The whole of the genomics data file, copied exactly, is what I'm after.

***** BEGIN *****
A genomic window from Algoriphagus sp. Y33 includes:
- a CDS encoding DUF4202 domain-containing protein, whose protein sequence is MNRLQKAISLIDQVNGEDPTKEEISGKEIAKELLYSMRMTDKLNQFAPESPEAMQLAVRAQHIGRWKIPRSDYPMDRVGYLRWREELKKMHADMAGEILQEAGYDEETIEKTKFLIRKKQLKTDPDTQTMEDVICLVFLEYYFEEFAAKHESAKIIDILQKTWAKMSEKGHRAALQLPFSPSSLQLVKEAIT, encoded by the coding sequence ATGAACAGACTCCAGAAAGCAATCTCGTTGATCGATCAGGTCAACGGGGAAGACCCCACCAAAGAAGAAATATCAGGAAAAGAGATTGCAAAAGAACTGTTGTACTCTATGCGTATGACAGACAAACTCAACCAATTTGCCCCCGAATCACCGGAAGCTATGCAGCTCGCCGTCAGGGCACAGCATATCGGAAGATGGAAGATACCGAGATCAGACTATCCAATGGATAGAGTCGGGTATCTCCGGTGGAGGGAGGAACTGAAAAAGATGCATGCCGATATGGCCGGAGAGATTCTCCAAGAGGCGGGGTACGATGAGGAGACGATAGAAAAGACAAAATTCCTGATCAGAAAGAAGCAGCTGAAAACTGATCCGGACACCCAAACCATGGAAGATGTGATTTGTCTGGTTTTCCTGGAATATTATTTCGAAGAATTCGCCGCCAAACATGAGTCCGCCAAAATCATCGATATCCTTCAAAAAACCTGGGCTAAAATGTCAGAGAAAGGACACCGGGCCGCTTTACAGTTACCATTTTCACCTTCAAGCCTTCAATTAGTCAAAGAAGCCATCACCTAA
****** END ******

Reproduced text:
A genomic window from Algoriphagus sp. Y33 includes:
- a CDS encoding DUF4202 domain-containing protein, whose protein sequence is MNRLQKAISLIDQVNGEDPTKEEISGKEIAKELLYSMRMTDKLNQFAPESPEAMQLAVRAQHIGRWKIPRSDYPMDRVGYLRWREELKKMHADMAGEILQEAGYDEETIEKTKFLIRKKQLKTDPDTQTMEDVICLVFLEYYFEEFAAKHESAKIIDILQKTWAKMSEKGHRAALQLPFSPSSLQLVKEAIT, encoded by the coding sequence ATGAACAGACTCCAGAAAGCAATCTCGTTGATCGATCAGGTCAACGGGGAAGACCCCACCAAAGAAGAAATATCAGGAAAAGAGATTGCAAAAGAACTGTTGTACTCTATGCGTATGACAGACAAACTCAACCAATTTGCCCCCGAATCACCGGAAGCTATGCAGCTCGCCGTCAGGGCACAGCATATCGGAAGATGGAAGATACCGAGATCAGACTATCCAATGGATAGAGTCGGGTATCTCCGGTGGAGGGAGGAACTGAAAAAGATGCATGCCGATATGGCCGGAGAGATTCTCCAAGAGGCGGGGTACGATGAGGAGACGATAGAAAAGACAAAATTCCTGATCAGAAAGAAGCAGCTGAAAACTGATCCGGACACCCAAACCATGGAAGATGTGATTTGTCTGGTTTTCCTGGAATATTATTTCGAAGAATTCGCCGCCAAACATGAGTCCGCCAAAATCATCGATATCCTTCAAAAAACCTGGGCTAAAATGTCAGAGAAAGGACACCGGGCCGCTTTACAGTTACCATTTTCACCTTCAAGCCTTCAATTAGTCAAAGAAGCCATCACCTAA